during the conspiracy,'' \106\ while his co-defendant, Brown 
was held accountable for a lesser quantity of drugs.\107\ In 
upholding Judge Rosenbaum's individual drug attribution 
calculations on appeal, the Court of Appeals for the Eighth 
Circuit properly noted:
---------------------------------------------------------------------------
    \105\ U.S. v. Brown, et al., 148 F. 3d 1003 (8th Cir. 1998).
    \106\ Id. at 1006.
    \107\ Id. at 1009.

        Before a quantity of drugs may be attributed to a 
        particular defendant, the sentencing court is required 
        to find by a preponderance of the evidence that the 
        transaction of activity involving those drugs was in 
        furtherance of the conspiracy and either known to the 
        defendant or reasonably foreseeable to him.\108\
---------------------------------------------------------------------------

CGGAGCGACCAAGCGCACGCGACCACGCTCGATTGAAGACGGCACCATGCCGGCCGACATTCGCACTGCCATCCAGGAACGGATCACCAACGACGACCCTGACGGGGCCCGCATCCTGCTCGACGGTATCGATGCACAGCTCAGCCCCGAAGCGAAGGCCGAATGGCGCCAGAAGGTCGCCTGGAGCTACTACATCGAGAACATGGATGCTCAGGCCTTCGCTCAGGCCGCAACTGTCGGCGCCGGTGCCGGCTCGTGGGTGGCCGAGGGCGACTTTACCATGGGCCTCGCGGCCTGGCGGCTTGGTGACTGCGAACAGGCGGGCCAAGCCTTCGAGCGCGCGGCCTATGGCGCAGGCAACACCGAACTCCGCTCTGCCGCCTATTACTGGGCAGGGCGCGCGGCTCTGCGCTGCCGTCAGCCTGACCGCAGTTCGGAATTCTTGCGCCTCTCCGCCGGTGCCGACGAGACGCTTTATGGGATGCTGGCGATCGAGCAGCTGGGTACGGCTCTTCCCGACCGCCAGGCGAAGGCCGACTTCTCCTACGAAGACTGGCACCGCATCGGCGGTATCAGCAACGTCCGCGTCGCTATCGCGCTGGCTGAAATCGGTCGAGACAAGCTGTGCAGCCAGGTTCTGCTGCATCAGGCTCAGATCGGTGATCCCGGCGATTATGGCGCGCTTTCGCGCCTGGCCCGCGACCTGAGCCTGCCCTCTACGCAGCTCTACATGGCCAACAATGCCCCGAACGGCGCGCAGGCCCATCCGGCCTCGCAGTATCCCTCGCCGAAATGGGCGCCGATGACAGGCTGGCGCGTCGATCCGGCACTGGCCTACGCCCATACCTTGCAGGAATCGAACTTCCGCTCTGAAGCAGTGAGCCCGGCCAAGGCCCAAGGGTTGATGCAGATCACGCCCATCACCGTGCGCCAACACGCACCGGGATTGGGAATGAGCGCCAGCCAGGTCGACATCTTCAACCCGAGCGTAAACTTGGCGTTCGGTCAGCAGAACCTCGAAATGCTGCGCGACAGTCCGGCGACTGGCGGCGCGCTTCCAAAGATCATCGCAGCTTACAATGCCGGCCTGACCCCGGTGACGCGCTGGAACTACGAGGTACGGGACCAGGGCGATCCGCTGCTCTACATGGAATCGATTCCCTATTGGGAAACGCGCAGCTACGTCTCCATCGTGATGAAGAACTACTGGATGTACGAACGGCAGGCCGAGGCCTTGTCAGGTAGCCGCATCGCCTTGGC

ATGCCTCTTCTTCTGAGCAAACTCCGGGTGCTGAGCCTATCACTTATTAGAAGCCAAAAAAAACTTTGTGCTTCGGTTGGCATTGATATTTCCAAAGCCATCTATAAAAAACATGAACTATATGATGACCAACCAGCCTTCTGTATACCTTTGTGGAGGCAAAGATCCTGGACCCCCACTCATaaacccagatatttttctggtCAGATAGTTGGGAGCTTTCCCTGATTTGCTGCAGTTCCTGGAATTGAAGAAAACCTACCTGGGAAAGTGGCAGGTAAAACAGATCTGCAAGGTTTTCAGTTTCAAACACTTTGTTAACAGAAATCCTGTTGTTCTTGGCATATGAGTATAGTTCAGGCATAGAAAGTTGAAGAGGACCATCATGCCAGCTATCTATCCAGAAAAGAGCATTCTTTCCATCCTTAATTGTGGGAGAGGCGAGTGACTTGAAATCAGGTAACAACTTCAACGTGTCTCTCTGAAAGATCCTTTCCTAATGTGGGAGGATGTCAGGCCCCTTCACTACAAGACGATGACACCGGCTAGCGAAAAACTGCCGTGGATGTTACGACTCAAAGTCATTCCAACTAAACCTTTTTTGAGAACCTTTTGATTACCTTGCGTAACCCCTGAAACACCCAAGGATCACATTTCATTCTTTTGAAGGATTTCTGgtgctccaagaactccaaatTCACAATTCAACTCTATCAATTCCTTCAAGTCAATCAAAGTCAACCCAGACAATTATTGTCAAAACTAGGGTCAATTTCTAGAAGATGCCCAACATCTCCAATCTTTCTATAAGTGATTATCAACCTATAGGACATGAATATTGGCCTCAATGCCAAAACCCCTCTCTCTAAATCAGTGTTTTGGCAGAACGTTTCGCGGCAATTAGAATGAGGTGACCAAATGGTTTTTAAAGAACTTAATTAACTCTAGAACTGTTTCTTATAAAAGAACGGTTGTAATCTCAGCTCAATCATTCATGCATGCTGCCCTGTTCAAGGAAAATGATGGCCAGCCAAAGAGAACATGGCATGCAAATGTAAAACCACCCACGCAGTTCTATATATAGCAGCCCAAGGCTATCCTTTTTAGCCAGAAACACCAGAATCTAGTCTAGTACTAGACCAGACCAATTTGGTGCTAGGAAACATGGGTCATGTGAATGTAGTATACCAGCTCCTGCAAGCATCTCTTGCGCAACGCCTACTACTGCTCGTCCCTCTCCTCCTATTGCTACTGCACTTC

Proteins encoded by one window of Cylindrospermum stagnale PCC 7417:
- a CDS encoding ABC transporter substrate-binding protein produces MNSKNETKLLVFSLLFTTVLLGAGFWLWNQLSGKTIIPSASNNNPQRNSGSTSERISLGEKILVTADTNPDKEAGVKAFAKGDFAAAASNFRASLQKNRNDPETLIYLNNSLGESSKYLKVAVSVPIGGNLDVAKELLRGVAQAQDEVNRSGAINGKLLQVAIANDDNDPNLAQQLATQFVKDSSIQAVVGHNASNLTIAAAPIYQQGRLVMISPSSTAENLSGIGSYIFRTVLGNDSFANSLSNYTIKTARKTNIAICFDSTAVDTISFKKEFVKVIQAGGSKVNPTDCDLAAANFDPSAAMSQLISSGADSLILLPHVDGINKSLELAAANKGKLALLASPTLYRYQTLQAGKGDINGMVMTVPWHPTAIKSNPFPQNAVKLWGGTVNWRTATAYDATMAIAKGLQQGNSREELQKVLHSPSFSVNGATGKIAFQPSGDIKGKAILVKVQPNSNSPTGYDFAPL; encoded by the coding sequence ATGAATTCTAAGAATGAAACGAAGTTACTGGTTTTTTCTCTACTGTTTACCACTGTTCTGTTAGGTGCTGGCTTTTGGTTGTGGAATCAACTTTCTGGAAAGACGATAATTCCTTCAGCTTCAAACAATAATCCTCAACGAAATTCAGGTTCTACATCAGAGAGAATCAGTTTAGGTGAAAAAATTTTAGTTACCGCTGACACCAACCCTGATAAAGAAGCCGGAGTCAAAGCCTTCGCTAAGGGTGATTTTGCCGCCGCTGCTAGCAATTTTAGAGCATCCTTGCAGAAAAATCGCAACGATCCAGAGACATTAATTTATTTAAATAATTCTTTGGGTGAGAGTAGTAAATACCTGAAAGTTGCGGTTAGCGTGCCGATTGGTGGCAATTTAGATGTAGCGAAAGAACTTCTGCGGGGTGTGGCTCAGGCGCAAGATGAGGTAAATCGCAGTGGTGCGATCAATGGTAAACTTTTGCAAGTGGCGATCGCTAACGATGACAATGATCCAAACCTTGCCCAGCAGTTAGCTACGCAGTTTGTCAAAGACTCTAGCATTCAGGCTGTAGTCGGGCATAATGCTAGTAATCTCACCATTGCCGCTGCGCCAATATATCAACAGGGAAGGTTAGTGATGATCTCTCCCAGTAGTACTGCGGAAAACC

\108\ Id. at 1008 (citation omitted).

    The record clearly illustrates Judge Rosenbaum's past 
practice of sentencing co-defendants according to different 
attributable drug amounts. Despite this practice, and the 
Eighth Circuit's affirmation of the same, Judge Rosenbaum 
suggested otherwise to the Subcommittee.

    V. JUDGE ROSENBAUM'S INACCURATE TESTIMONY THAT MAJOR AND MINOR 
 PARTICIPANTS RECEIVE THE SAME SENTENCE DOES NOT JUSTIFY THE PROPOSED 
                               AMENDMENT

    Judge Rosenbaum's testimony that major and minor 
participants receive the same sentence does not provide any 
support for the proposed amendment. Judge Rosenbaum testified 
at the May 14, 2002 hearing that:

        The present sentencing system sentences minor and 
        minimal participants who do a day's work, in an 
        admittedly evil enterprise, the same way it sentences 
        planner and enterprise-operator [sic] who set the evil